It was claimed to be an autonomous UAV with an endurance of seven hours and which could relay data in real time out to a range of 250 kilometers.

Observers have said the Burraq appears to be a Pakistani variant or development of the Chinese Rainbow CH-3 UCAV, but little else is known beyond speculation based on the CH-3’s specifications.

Former Pakistan Air Force pilot Kaiser Tufail said additional information will be difficult to obtain for now because sources will be “wary about leaking what is considered confidential stuff.”

Reports that Pakistan was developing an armed UAV named Burraq date back to 2009. Analyst Usman Shabbir of the Pakistan Military Consortium think tank said he first became aware of the existence of the Burraq some years ago when it was still in the design stages with NESCOM.

The two may be related, but he believes Burraq is armed and Shahpar unarmed.

“Shahpar can carry about a 50-kilogram payload and has around eight hours endurance. Burraq, based on CH-3 specs, would carry around a 100-kilogram payload and 12 hours endurance,” he said.

The given payload of the CH-3 is a pair of AR-1 missiles, or a pair of FT-5 small diameter bombs.

The ability of Pakistan to field an armed UAV has great benefits when faced with time-sensitive targets, he said.

“It is important in a sense that it greatly cuts the gap from detection to shoot,” he said.

Adding, “Earlier, once you detected something and wanted it taken out you had to pass on the imagery to higher ups, who had to approve and allocate resources like aircraft and by the time the aircraft got there the bad guys were long gone. Now detect, make decision, shoot and go home — all in same loop.”

He does not believe there is any real significance in the systems being named for use with both the Army and the Air Force, however, as “both have been operating their own UAV squadrons for a while now.”

“The Army has been using German EMT Luna X-2000 and the British [Meggitt] Banshee UAVs, while PAF as we know has a lot of faith in the Italian [Selex] Falco,” he added.

The Luna was also ordered by the Pakistan Navy in June 2012.
Riaz Haq said…
Here's an Atlantic mag piece on more lethal US robotic military:

In the future, an Army brigade might have 3,000 human troops instead of 4,000, but a lot more robots, according to recent remarks by General Robert Cone, the Army's head of Training and Doctrine Command.

"I’ve got clear guidance to think about what if you could robotically perform some of the tasks in terms of maneuverability, in terms of the future of the force," Defense News reported he said in a speech at the Army Aviation Symposium.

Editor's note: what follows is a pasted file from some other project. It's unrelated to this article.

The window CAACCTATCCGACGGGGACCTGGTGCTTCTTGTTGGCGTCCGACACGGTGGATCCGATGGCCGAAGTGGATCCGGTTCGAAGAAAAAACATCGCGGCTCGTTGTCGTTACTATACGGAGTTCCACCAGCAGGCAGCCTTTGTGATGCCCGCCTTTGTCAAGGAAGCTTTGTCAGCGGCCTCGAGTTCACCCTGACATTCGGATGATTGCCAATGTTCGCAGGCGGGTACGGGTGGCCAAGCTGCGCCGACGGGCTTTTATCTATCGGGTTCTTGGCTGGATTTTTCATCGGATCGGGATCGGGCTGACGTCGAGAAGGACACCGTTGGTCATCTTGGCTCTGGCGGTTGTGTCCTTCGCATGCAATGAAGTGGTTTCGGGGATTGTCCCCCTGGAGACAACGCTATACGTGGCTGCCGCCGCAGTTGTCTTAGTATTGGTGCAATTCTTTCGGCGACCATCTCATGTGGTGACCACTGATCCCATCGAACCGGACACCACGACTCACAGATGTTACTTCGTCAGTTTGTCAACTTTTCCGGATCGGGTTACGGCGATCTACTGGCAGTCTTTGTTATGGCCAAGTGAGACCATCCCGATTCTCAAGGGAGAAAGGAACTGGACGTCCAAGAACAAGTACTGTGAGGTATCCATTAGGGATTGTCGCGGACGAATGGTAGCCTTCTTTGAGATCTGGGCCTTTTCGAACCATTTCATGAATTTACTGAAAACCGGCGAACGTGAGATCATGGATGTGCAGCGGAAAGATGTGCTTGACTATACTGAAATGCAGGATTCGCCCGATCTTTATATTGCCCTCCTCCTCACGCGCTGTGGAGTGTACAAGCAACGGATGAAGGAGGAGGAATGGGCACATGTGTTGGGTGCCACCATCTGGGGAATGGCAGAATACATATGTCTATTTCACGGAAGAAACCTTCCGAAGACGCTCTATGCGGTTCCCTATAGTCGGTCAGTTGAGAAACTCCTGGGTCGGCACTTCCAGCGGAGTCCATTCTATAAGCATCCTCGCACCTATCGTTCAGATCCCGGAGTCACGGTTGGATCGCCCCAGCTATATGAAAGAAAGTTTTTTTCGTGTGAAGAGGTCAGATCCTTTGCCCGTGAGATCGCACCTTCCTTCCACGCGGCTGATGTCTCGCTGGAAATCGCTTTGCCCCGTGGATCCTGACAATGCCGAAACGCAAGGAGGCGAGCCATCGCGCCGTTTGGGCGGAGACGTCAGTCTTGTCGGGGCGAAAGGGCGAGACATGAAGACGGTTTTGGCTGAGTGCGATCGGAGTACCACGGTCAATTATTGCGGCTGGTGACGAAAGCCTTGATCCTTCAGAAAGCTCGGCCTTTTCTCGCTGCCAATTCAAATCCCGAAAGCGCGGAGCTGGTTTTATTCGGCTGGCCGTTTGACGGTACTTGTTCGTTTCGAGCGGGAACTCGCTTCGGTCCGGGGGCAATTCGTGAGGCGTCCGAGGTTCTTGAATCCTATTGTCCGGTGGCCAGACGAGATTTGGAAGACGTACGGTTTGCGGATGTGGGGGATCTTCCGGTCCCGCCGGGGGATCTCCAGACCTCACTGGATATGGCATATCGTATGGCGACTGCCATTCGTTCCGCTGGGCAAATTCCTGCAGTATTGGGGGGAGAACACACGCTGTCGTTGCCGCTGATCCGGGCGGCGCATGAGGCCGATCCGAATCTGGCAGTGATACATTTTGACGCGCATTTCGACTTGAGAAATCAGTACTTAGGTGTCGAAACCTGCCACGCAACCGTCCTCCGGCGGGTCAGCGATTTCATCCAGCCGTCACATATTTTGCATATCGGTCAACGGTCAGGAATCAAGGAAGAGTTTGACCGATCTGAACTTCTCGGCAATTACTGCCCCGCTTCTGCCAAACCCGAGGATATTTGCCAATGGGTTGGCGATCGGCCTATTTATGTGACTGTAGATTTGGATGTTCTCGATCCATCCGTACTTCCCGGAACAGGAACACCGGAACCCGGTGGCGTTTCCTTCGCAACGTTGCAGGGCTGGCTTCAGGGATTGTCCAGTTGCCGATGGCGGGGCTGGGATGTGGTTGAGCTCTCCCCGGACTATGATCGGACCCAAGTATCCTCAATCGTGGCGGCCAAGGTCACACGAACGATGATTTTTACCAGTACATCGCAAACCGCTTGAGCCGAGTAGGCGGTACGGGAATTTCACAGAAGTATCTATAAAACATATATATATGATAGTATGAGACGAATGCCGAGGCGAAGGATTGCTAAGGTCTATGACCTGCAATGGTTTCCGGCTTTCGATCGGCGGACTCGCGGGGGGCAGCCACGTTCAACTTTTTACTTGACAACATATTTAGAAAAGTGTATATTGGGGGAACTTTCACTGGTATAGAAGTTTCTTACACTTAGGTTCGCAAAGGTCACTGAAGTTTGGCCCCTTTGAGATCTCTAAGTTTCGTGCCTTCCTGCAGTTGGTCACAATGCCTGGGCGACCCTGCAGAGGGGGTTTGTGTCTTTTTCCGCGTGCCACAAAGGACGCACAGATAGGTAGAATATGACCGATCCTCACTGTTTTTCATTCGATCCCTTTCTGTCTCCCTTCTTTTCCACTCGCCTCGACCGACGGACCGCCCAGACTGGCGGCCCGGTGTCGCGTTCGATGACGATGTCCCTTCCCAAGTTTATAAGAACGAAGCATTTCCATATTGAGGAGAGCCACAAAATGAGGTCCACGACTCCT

Continuing, he noted that the Army had devoted more resources to "force protection," keeping the troops safe, at the cost of some firepower. "I think we’ve also lost a lot in lethality," Cone said.

Robots could reduce the force protection burden, giving the Army more killing power per brigade.

Those robots could be a pack bot like the Legged Squad Support System perhaps, or a conventional-looking semi or fully autonomous vehicle like Lockheed Martin's Squad Mission Support System.

The lesson? If Google is doing it, DARPA is also doing it, but with more lethality.
Riaz Haq said…
Here's a report on Pakistan supplying training aircraft to Iraqi Air Force:

Pakistan today signed a key agreement with Iraq for the supply of trainer aircraft to Iraqi Air Force, in what is billed as "major milestone" in the export of aviation products from the country.

The contract of sales of Super Mushshak Aircraft to Iraq was signed by General Anwer Hamad Ameen Ahmed, Commander Iraqi Air Force and Air Marshal Sohail Gul Khan, Chairman of the Pakistan Aeronautical Complex (PAC) Kamra.

Super Mushshak is a more advanced, upgraded variant of the MFI-17 Mushshak basic trainer.

It was designed and is being manufactured at the Aircraft Manufacturing Factory.

"The sale of Super Mashshak aircraft to Iraqi Air Force is a major milestone in the export of aviation products of Pakistan," a statement released by the Prime Minister's Office said.

The statement did not mention how many aircraft will be sold.

Prime Minister Nawaz Sharif said that Pakistan will provide assistance to Iraq in fields of training and development.

He said Pakistan Air Force has a past a rich experience in training personnel of friendly countries and will, undoubtedly, assist in developing Iraqi Air Force on modern grounds.

He said this in a meeting with General Ahmed, who called on him at Prime Minister's house.

Federal Minister for Defence Production Rana Tanvir Hussain and Chief of Air Staff Air Marshal Tahir Rafique Butt were also present at the occasion.

In total two agreements were signed including the one for sale of the trainer aircraft.